PLEASE NOTE THIS IS AN ARCHIVED POST - Netuitive has since become Metricly, and the tool has matured greatly since the time this was written!

How could anyone get capacity utilization wrong with dynamic environments, auto-provisioning, auto-scaling, etc.? The short answer is: easily. Today, systems are not leveraging analytics; “automation” is done by setting static thresholds; and capacity utilization calculations are inaccurate.

It’s important to know the difference between these components before we dive in:

  • Capacity Utilization Metric – A metric used to measure the rate at which potential output levels are being met or used

  • Capacity Utilization Rate – Usually expressed as a percentage, it is computed by dividing the total capacity with the portion being utilized

This is an example of a basic capacity calculation:

Capacity Utilization Metric

It seems simple, but it’s when you scale capacity calculations across elements, different units of metrics, and multiple environments, things start to get tricky. Here are three ways to get capacity utilization wrong:

1) Monitor a single metric

Some people think, “I just need to find one good KPI like CPU to monitor.” Everyone knows 100% CPU utilization means there is no longer capacity in our system. In this simple use case, however, trying to understand capacity utilization of a host is incorrect. CPU is a good metric, but that does not show us when the disk is full. To understand the utilization of a particular host or any element, you need a combination of metrics that will accurately define capacity utilization.

2) Ignore the need for metadata

The next step to improve our situation is to start monitoring multiple metrics. For an operating system, these are usually CPU, memory, disk, and network. For an application, you might monitor average response times, errors per minute, and thread counts. But do you know the total capacity of each of these elements to plug into a calculation? Understanding the high watermark for each metric is essential when calculating capacity.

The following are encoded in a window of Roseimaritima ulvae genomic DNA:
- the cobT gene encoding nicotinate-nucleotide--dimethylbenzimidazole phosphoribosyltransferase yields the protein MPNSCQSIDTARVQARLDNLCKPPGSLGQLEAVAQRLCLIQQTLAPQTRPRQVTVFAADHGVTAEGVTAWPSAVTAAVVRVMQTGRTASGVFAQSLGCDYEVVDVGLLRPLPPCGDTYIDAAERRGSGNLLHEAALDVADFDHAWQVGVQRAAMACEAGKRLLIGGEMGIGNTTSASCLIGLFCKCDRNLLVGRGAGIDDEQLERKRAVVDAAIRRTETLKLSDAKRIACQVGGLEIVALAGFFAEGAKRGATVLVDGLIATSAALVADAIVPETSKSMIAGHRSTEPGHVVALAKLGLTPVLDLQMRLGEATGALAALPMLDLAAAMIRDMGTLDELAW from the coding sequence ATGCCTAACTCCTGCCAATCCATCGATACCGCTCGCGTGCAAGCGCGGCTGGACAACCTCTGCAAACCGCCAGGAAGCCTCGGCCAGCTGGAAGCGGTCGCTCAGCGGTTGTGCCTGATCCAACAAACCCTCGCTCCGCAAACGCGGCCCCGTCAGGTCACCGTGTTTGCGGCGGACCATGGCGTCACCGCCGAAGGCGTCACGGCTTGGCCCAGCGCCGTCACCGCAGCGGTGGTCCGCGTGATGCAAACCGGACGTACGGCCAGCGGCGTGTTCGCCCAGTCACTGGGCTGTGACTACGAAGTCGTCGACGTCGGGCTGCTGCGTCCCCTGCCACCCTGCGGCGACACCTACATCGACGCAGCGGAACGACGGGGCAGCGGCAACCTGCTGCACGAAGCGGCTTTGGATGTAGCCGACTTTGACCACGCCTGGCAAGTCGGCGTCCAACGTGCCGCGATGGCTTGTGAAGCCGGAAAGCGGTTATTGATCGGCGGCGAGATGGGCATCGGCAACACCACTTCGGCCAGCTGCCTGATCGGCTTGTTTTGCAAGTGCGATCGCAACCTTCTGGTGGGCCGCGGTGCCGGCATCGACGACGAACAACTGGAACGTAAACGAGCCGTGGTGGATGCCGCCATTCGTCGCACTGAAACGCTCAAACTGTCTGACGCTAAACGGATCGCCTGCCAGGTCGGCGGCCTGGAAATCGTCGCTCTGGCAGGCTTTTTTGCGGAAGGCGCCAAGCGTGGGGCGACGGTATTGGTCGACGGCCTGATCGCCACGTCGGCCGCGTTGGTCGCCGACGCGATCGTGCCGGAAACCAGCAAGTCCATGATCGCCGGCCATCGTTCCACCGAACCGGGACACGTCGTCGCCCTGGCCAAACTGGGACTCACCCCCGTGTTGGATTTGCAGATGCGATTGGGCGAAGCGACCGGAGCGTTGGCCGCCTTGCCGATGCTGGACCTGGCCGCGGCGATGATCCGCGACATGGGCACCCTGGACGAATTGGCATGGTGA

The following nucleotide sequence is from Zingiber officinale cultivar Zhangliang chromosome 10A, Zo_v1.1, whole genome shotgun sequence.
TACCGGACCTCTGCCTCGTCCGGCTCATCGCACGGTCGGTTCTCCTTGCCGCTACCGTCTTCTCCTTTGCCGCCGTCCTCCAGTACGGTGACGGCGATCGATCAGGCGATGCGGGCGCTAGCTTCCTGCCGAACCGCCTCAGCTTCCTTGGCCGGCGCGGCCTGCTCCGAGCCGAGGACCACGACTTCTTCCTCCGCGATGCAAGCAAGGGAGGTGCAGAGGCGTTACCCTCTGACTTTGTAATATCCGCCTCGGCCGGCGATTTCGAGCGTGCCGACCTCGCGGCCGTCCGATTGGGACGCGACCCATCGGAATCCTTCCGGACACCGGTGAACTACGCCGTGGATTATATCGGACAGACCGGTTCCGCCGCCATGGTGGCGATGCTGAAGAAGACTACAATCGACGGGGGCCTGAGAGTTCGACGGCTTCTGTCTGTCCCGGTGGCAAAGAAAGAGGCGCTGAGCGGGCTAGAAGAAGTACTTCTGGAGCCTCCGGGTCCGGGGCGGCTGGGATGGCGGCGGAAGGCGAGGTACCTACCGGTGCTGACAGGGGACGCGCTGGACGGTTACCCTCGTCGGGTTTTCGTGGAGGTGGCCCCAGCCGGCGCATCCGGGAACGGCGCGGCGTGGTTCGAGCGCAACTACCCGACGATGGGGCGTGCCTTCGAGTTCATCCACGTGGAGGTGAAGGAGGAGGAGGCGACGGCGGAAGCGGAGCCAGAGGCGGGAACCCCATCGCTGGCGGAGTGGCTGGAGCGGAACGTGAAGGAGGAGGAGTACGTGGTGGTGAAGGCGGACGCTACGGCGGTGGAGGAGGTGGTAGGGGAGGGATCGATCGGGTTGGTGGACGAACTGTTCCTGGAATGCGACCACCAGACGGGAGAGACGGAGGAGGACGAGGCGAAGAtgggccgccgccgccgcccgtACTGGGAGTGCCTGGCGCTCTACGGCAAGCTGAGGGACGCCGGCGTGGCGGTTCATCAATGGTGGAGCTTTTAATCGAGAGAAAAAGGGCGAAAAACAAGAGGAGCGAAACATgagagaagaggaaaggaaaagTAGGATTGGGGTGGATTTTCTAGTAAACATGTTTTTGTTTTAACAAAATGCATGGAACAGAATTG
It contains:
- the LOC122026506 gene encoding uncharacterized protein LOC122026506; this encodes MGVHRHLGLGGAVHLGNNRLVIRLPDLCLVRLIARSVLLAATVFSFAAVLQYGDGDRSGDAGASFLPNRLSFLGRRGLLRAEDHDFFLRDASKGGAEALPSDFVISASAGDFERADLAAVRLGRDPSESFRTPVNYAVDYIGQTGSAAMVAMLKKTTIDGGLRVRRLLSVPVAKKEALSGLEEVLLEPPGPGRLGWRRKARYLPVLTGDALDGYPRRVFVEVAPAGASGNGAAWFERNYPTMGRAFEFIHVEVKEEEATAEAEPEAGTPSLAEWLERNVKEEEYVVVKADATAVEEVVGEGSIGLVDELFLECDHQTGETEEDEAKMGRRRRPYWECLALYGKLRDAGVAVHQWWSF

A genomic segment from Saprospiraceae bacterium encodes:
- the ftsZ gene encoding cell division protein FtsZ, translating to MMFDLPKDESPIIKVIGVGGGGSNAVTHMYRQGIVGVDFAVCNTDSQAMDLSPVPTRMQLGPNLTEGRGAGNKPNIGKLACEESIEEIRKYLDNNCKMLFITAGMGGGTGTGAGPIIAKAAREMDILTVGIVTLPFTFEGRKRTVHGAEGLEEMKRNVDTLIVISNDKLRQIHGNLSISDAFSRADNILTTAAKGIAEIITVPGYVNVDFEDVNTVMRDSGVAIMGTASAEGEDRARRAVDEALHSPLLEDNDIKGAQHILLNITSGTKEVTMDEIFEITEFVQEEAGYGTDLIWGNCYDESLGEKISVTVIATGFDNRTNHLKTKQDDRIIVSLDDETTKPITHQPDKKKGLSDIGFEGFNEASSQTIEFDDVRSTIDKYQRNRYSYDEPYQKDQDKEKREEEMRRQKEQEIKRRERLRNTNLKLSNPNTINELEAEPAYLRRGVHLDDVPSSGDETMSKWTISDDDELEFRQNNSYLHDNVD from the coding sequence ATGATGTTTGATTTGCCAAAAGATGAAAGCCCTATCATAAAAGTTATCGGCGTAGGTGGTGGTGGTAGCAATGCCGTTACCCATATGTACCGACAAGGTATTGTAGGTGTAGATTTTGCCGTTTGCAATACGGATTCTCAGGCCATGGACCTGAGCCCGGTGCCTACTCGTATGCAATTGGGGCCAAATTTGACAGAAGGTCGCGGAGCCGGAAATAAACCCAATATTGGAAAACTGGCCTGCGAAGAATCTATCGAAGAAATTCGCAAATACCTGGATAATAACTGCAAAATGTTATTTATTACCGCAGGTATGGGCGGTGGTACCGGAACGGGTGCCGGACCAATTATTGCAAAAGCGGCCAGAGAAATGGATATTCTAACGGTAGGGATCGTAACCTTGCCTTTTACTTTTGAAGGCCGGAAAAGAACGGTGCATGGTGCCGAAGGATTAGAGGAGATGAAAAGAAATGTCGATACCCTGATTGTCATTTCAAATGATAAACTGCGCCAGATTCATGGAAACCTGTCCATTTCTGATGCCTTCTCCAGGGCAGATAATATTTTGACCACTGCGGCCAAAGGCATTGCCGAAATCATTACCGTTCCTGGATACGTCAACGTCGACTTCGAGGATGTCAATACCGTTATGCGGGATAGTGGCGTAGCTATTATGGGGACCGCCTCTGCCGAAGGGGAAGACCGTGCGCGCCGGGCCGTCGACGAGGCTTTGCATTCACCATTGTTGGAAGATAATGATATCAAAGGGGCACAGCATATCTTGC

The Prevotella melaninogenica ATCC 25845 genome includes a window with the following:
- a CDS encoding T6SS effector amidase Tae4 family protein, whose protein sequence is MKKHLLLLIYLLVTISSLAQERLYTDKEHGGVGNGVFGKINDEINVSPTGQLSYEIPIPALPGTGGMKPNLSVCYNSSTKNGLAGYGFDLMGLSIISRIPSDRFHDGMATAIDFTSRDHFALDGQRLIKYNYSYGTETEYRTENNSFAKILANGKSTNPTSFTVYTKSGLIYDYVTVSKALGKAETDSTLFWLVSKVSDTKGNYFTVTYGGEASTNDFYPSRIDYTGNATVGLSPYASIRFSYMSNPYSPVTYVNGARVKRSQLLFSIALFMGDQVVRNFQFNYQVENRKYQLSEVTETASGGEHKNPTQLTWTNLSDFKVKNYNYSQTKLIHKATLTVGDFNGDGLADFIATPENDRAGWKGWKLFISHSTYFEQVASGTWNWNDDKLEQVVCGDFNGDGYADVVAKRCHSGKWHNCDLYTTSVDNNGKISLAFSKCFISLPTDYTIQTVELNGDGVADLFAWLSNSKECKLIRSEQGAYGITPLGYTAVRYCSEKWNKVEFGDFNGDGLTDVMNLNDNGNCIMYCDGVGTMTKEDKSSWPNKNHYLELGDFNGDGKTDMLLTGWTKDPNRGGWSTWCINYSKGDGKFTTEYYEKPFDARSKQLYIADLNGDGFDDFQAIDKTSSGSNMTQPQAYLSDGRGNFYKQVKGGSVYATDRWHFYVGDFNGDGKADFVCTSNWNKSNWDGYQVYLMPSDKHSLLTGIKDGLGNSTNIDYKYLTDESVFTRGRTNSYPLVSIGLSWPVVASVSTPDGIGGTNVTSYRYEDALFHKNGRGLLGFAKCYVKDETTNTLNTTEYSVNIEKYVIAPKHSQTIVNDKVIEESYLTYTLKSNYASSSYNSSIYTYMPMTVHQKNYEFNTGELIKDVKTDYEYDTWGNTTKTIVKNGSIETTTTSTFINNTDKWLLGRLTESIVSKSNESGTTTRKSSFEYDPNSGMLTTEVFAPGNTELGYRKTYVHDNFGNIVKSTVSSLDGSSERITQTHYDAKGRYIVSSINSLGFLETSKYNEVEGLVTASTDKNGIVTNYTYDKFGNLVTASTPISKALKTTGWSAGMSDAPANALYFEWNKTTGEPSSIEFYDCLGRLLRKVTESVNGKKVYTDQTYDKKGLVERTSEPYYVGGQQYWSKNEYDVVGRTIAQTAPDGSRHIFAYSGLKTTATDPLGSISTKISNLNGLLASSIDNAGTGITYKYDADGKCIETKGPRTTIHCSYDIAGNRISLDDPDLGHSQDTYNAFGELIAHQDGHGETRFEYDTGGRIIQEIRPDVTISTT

To solve this you need to pull in attributes about the metric or note other times the metric will need to be observed. For example, we can know the metadata (the total RAM available) for a given host, but transactions per minute for a billing application would typically be an observed metric. Leveraging performance management tools can help obtain those high watermarks. It’s important to note, when using observed high watermarks you need to normalize the values across all nodes of that type.

3) Monitor only observed metrics

Systems are complex and require subject matter experts to do fine tuning. One technique to help with this is to create computed metrics. These are additional calculations which take into account the systems parameters or known limitations.

For example, a standard/magnetic elastic block storage (EBS) supports up to 300 IOPS. By looking at a ratio of our IOPS/sec compared to 300 IOPS/sec you can get a utilization percentage and tell if you are in a normal range.

(X IOPS/sec / 300 total IOPS/sec ) = Y (%) Utilization

Taking this a step further, you can create another computed metric to better understand when you are running out of compute resources.

(Z Run Queue / (X CPU#)*2))*100 = Y (%) Utilization

For example, seeing a processor run queue length more than double the number of CPUs indicates a pending capacity issue. While this is not the high watermark for the processor run queue, it is a good indicator you are running out of CPU.

These are easy pitfalls to avoid when determining your systems capacity utilization, however, it’s easy to fall into old habits of over-provisioning infrastructure, applications, and services; but this doesn’t always protect us from issues. You can avoid this by creating a capacity plan, deploying some real-time monitoring solutions like Metricly, and effectively right-sizing your environment.

See how real-time monitoring with Metricly can help you right-size your environment. Try us free for 21 days.

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